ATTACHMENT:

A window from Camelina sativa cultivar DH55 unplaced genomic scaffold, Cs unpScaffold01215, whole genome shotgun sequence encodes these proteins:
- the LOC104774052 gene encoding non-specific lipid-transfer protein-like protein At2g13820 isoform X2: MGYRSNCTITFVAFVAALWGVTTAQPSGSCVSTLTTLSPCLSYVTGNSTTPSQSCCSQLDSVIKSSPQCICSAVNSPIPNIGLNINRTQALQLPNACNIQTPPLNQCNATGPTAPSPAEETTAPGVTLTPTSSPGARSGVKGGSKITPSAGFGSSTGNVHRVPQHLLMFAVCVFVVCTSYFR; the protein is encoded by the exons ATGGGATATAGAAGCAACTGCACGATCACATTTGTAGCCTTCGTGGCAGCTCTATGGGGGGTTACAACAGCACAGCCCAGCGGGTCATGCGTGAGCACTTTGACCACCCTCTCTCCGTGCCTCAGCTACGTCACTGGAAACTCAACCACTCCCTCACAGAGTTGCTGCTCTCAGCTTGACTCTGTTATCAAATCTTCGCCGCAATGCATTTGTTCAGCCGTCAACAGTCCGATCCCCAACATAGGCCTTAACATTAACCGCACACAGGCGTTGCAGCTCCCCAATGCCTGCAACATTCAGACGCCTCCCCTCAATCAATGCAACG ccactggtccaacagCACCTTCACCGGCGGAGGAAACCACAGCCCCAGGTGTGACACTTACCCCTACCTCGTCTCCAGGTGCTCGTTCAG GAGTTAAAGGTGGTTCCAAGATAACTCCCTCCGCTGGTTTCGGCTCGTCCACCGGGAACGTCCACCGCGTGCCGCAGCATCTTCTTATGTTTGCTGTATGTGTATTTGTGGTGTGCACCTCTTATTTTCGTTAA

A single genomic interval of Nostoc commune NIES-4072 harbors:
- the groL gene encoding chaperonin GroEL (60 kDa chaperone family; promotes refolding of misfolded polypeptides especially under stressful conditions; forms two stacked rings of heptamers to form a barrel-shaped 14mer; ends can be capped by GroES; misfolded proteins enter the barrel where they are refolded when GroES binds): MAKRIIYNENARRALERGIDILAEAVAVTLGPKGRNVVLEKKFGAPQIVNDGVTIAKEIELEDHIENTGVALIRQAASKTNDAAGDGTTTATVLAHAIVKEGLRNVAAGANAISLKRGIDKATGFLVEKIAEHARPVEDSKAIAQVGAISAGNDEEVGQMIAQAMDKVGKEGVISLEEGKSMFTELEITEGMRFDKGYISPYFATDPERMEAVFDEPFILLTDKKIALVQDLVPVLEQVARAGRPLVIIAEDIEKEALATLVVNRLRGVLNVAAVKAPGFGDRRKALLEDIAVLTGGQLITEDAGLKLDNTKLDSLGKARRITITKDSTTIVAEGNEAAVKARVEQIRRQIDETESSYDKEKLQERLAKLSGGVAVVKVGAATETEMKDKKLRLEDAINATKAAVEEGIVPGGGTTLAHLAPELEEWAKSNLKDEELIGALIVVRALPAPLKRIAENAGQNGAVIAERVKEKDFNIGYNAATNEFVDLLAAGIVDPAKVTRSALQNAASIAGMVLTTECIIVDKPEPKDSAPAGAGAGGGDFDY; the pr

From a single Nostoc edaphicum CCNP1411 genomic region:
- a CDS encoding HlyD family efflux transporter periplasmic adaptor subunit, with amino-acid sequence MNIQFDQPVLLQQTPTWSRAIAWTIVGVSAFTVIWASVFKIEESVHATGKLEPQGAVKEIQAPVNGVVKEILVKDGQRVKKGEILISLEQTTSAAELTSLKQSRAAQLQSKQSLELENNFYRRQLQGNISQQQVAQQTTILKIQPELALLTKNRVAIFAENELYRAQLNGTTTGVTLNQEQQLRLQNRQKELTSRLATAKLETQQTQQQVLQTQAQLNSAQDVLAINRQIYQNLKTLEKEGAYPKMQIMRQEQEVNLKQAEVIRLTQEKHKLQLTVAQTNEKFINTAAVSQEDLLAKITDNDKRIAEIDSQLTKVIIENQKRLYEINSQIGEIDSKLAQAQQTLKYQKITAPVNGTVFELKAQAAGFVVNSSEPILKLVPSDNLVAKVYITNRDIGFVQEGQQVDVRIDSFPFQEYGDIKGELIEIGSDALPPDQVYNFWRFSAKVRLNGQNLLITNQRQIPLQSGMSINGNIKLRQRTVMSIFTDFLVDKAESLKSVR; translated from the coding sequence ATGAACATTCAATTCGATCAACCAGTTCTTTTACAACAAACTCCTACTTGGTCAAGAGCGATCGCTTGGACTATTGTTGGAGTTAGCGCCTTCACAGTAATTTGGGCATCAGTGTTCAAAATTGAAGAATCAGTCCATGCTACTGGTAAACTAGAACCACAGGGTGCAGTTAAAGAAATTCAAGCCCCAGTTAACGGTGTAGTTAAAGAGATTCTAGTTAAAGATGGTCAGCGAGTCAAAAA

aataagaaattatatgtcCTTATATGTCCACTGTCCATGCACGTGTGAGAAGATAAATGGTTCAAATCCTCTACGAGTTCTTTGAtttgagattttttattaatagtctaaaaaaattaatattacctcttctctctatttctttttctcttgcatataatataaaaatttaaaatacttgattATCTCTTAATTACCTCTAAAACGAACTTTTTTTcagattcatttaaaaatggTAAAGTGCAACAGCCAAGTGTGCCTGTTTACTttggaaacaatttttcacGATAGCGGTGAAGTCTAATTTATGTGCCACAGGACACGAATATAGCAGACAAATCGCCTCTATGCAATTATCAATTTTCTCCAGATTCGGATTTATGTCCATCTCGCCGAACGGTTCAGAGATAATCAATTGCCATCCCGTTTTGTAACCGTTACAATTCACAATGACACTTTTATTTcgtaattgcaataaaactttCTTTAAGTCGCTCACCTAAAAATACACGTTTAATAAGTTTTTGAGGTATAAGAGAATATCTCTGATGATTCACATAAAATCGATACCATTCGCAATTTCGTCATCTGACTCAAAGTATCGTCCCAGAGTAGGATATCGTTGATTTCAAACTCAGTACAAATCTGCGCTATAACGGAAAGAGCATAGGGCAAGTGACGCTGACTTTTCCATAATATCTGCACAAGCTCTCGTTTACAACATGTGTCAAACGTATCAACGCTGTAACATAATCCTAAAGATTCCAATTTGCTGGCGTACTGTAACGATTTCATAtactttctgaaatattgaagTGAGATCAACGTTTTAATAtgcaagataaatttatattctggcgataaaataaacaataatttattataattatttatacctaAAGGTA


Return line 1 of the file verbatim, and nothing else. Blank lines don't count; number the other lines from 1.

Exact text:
A window from Camelina sativa cultivar DH55 unplaced genomic scaffold, Cs unpScaffold01215, whole genome shotgun sequence encodes these proteins: